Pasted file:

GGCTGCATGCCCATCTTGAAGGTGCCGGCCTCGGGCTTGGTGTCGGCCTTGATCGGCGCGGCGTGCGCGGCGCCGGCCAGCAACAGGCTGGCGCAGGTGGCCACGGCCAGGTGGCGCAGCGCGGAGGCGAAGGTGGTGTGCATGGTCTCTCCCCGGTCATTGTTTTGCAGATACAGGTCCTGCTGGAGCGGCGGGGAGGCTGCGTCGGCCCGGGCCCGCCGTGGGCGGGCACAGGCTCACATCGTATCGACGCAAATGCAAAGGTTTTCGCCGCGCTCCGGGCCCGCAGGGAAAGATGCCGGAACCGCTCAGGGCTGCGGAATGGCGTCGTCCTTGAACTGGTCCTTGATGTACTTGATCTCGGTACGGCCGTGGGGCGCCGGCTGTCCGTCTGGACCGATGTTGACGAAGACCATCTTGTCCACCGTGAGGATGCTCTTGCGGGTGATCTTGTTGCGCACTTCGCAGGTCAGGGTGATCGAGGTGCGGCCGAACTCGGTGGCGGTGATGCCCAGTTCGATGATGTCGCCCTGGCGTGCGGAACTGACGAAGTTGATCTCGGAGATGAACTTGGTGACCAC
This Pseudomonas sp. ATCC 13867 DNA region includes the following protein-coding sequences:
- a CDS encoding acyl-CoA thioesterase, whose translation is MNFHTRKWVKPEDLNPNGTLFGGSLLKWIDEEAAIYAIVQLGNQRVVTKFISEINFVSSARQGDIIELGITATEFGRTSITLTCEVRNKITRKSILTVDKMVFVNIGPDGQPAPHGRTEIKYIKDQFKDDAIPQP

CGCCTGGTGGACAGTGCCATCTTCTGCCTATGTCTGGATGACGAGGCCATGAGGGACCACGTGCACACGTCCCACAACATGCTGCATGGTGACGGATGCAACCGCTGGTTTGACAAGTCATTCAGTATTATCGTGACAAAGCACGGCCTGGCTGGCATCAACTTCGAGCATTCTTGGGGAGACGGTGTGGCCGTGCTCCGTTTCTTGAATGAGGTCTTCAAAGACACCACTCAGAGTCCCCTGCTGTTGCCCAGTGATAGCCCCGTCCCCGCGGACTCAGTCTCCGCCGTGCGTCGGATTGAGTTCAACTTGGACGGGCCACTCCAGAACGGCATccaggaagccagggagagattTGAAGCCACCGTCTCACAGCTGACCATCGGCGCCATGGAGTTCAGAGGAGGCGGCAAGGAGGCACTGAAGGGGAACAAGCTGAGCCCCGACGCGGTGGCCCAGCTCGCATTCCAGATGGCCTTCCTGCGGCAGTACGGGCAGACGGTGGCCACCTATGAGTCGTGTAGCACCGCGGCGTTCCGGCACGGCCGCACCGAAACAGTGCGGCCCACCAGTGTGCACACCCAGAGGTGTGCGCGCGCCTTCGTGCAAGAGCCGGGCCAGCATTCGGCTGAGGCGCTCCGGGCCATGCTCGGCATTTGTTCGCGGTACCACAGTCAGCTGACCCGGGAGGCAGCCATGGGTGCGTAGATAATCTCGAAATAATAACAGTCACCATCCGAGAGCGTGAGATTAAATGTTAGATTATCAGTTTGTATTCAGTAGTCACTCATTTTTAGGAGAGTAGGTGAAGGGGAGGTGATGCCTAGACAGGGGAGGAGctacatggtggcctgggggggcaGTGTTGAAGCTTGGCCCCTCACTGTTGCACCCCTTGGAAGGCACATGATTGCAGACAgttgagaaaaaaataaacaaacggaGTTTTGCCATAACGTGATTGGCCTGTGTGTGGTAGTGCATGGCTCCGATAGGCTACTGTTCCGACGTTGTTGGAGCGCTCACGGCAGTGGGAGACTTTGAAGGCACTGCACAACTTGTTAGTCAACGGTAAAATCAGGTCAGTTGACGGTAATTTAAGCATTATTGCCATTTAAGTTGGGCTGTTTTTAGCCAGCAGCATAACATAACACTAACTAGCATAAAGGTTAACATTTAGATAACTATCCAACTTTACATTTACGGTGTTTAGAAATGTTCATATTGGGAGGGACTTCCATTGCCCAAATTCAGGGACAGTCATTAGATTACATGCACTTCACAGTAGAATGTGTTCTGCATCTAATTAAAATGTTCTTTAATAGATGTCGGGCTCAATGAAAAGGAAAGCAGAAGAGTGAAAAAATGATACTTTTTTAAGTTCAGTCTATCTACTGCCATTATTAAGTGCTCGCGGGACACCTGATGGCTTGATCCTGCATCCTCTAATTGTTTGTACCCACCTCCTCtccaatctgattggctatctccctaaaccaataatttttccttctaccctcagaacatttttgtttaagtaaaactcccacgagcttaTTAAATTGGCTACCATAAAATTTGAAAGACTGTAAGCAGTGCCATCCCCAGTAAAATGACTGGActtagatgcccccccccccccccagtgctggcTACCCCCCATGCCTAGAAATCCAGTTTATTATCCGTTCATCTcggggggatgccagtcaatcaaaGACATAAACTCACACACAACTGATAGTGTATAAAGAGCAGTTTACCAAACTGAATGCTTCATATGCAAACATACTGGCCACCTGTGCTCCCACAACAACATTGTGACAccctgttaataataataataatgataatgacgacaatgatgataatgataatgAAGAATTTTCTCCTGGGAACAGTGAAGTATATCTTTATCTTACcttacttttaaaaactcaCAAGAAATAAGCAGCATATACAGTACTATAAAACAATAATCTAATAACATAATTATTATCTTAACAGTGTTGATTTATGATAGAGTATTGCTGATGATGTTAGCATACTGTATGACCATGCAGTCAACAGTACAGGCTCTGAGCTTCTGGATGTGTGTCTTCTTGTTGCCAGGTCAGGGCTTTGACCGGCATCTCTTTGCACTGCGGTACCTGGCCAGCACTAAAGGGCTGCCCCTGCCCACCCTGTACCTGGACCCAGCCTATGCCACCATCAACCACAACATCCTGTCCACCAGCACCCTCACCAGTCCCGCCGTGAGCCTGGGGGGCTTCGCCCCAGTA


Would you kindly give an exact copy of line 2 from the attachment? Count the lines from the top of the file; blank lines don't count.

This Pseudomonas sp. ATCC 13867 DNA region includes the following protein-coding sequences: